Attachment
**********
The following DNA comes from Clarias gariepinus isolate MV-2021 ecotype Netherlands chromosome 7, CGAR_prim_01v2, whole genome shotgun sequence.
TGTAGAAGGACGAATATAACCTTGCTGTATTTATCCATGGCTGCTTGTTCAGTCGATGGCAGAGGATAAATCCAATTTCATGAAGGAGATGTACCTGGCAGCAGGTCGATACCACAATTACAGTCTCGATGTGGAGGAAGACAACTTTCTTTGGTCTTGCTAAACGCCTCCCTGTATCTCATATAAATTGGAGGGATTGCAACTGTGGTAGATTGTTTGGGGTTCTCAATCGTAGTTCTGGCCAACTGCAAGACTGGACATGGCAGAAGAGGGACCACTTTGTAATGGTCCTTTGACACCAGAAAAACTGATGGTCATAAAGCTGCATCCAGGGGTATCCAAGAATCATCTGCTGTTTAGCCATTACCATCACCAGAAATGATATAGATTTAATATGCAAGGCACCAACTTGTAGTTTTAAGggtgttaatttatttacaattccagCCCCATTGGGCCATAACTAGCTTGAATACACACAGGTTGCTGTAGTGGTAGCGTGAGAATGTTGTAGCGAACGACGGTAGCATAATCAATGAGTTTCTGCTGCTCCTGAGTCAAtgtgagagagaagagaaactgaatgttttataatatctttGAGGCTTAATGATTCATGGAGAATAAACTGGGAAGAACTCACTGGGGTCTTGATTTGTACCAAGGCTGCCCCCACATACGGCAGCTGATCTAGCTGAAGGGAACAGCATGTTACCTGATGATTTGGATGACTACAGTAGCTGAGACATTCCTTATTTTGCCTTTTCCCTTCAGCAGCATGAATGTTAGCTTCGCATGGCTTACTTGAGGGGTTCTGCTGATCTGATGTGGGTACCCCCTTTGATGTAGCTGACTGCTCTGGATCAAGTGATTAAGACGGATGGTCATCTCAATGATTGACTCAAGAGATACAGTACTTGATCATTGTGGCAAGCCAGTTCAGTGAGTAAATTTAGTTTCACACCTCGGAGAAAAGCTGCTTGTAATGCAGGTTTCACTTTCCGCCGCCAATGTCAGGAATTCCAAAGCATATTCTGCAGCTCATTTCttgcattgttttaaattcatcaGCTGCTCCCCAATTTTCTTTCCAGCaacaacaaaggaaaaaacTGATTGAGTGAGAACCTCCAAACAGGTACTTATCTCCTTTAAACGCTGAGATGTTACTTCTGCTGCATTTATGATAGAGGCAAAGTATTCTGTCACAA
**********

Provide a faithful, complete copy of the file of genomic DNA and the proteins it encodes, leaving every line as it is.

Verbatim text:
The following DNA comes from Clarias gariepinus isolate MV-2021 ecotype Netherlands chromosome 7, CGAR_prim_01v2, whole genome shotgun sequence.
TGTAGAAGGACGAATATAACCTTGCTGTATTTATCCATGGCTGCTTGTTCAGTCGATGGCAGAGGATAAATCCAATTTCATGAAGGAGATGTACCTGGCAGCAGGTCGATACCACAATTACAGTCTCGATGTGGAGGAAGACAACTTTCTTTGGTCTTGCTAAACGCCTCCCTGTATCTCATATAAATTGGAGGGATTGCAACTGTGGTAGATTGTTTGGGGTTCTCAATCGTAGTTCTGGCCAACTGCAAGACTGGACATGGCAGAAGAGGGACCACTTTGTAATGGTCCTTTGACACCAGAAAAACTGATGGTCATAAAGCTGCATCCAGGGGTATCCAAGAATCATCTGCTGTTTAGCCATTACCATCACCAGAAATGATATAGATTTAATATGCAAGGCACCAACTTGTAGTTTTAAGggtgttaatttatttacaattccagCCCCATTGGGCCATAACTAGCTTGAATACACACAGGTTGCTGTAGTGGTAGCGTGAGAATGTTGTAGCGAACGACGGTAGCATAATCAATGAGTTTCTGCTGCTCCTGAGTCAAtgtgagagagaagagaaactgaatgttttataatatctttGAGGCTTAATGATTCATGGAGAATAAACTGGGAAGAACTCACTGGGGTCTTGATTTGTACCAAGGCTGCCCCCACATACGGCAGCTGATCTAGCTGAAGGGAACAGCATGTTACCTGATGATTTGGATGACTACAGTAGCTGAGACATTCCTTATTTTGCCTTTTCCCTTCAGCAGCATGAATGTTAGCTTCGCATGGCTTACTTGAGGGGTTCTGCTGATCTGATGTGGGTACCCCCTTTGATGTAGCTGACTGCTCTGGATCAAGTGATTAAGACGGATGGTCATCTCAATGATTGACTCAAGAGATACAGTACTTGATCATTGTGGCAAGCCAGTTCAGTGAGTAAATTTAGTTTCACACCTCGGAGAAAAGCTGCTTGTAATGCAGGTTTCACTTTCCGCCGCCAATGTCAGGAATTCCAAAGCATATTCTGCAGCTCATTTCttgcattgttttaaattcatcaGCTGCTCCCCAATTTTCTTTCCAGCaacaacaaaggaaaaaacTGATTGAGTGAGAACCTCCAAACAGGTACTTATCTCCTTTAAACGCTGAGATGTTACTTCTGCTGCATTTATGATAGAGGCAAAGTATTCTGTCACAA